Of Snakes And Your Ladders To Improve Your English By Digesting Court Judgements


I have always been fascinated with court judgements from my earliest days of learning the law. Among the many motivations I have for reading judgement discourses is the authoritative wordplay used by judges in delivering  decisions.

My personal view if if English is not your native tongue and you want to improve your command of the language by leaps and bounds, read court judgements. You will get a sensation akin to vertigo at first if you’re not used to it, but believe me, once you get the hang of it, it’s just another roller-coaster ride you want to go on again and again.

Court judgement language is rich. The aphorisms and adages and maxims and proverbs and idioms in delivering the “held” and in their obiter dicta. Often there is ten-uchi sarcasm in their expressions, sarcasm so sharp and swift that you only realise it when the proverbial blood drips. Many are milder, but put the guilty party right in his place, making you wish you had the judge’s word power to shut your office nemesis up in the same way.

One way or another, a layman (a person outside the legal profession) has  much to learn from studying the English language used in court judgements. I quote here some extracts from the judgement from the Malaysian case of Gek Sing a/l Kaliappan v Public Prosecutor [1999] 6 MLJ 641, per Vincent Ng J. I have highlighted words and phrases I deem of interest and your homework is to Google up (or take a pot-shot guess in some cases!) their meanings and come back to me 🙂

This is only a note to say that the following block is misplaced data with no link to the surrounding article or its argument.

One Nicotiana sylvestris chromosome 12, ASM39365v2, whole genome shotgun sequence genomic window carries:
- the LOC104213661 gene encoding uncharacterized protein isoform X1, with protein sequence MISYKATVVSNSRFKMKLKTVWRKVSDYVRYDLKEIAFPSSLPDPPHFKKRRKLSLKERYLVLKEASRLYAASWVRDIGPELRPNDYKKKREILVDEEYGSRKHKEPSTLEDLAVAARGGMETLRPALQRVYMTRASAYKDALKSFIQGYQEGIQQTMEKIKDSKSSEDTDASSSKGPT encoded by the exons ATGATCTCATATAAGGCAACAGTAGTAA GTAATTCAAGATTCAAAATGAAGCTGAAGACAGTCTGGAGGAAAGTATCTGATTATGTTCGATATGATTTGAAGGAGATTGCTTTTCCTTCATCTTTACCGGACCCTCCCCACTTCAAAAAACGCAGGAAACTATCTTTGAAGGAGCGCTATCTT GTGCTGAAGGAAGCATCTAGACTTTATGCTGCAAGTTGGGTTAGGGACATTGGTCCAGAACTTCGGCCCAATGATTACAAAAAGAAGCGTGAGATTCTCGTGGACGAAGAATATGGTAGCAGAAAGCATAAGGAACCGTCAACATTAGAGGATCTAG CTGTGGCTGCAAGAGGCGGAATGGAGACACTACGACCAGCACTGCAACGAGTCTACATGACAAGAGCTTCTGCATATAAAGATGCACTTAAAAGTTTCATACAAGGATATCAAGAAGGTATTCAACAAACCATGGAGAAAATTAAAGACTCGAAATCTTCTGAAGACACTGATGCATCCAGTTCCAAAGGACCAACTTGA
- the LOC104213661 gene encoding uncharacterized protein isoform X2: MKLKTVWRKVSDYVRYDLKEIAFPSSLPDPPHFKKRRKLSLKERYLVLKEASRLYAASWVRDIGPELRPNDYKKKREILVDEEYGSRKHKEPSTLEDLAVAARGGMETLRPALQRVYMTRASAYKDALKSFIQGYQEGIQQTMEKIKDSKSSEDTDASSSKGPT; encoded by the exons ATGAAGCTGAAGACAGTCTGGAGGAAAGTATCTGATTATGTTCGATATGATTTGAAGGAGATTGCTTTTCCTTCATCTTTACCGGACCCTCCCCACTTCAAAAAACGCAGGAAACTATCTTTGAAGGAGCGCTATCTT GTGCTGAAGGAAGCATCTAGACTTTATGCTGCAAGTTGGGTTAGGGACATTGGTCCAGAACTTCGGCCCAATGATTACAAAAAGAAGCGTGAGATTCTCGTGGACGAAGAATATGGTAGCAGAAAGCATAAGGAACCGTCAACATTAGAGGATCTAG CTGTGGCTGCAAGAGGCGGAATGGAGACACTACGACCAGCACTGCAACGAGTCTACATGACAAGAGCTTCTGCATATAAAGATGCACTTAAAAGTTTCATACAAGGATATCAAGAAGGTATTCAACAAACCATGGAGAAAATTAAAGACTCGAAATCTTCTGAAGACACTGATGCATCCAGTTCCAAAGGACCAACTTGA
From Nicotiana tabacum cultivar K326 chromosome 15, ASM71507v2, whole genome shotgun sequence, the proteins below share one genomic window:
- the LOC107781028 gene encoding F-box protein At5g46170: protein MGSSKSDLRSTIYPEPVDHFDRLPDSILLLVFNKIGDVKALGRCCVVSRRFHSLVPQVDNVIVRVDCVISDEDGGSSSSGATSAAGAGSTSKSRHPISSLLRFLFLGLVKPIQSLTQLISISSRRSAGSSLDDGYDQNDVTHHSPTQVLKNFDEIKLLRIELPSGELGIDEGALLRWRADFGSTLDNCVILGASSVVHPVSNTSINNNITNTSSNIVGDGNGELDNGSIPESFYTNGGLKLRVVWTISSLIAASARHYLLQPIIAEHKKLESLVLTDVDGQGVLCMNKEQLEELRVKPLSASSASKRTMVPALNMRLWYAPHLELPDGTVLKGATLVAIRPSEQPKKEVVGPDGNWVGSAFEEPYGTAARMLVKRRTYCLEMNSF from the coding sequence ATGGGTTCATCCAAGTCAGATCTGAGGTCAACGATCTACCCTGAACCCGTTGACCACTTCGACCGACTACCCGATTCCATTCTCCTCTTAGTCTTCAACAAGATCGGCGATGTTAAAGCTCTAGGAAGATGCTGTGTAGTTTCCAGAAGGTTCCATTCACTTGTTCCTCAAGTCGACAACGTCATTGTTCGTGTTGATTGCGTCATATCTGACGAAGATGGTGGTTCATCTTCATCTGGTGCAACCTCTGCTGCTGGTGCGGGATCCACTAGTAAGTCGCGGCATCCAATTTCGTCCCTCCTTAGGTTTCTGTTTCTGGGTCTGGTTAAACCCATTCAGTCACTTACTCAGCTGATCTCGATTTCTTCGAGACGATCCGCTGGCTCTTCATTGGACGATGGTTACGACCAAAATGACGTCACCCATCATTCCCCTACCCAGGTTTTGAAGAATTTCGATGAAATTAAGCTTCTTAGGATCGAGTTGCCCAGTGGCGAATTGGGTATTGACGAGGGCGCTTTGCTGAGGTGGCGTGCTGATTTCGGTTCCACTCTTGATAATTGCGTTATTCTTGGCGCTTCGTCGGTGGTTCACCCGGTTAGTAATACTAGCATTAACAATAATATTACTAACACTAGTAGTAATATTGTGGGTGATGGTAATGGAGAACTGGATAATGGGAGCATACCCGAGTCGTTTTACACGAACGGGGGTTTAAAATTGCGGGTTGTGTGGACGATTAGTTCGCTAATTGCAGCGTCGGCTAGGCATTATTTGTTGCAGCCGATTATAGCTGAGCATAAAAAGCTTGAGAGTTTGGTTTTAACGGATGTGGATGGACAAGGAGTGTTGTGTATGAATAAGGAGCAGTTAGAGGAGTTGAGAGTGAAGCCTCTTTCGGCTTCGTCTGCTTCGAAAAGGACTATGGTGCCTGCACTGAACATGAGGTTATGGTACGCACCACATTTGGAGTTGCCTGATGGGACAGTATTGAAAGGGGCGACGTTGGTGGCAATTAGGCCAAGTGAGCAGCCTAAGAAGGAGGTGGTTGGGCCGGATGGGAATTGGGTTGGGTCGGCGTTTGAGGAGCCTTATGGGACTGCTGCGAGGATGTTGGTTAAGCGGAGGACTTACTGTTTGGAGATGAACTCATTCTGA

“It then dawned upon the learned magistrate who, incidentally, had presided over all the previous four similar snake-cases, that snakes of the species concerned fetched considerably higher prices in the overseas esoteric market of gourmet patrons than auction prices, and the courts may have been unwittingly used to regularise or legitimise the illegal possession for smuggling of protected snakes. To put it bluntly, there appeared to be a cunning conspiracy for monetary gain through cynical instrumentation of the court of law by certain parties. According to the learned magistrate, in his ground of judgement, the 2,546 snakes could fetch an estimated RM80,000 in the esoteric market, which works out to an average of RM31.42 per snake. Whereas it appears from the receipts exhibits in p 24 of the appeal record, that certain bidders at the auction conducted by the Wild Life Protection Department paid only around RM4 per snake. Thus, even taking into consideration the total fines of RM11,000 paid in the current case, it does not call for any mathematical prowess to figure out that the net profit on 2,546 snakes could not be less than RM58,816. Such cool amount of illicit profit obviously attracts hot penalty. Hence, in the current case, bearing in mind the unusually short recurrence span, and the prevalence in Perlis of illegal possession of huge quantity of snakes (obviously for smuggling purposes) and in order to deter such offences, the learned magistrate Tuan Azizan Md Arshad had, quite rightly and wholly acting within his powers, found it necessary to take judicial notice of the considerably higher prices than auction prices that such snakes fetch in foreign esoteric market, and was driven to impose a short term of imprisonment besides the maximum fine he had normally imposed in the previous cases…

In dispensing justice, magistrates should not be oblivious of the feel of temperature outside their courts and continue to adopt the same approach in sentencing while (as here) there is laughter in the air outside by certain characters on their way to the bank

However, confronted with the unfortunate fact disclosed in the appeal record that about 1,893 snakes had died while awaiting disposal… And, after having heard counsel, I decided that as a forewarning to characters of the appellant’s ilk, this was a proper case to invoke s 325 to increase the respective… period of imprisonments..”


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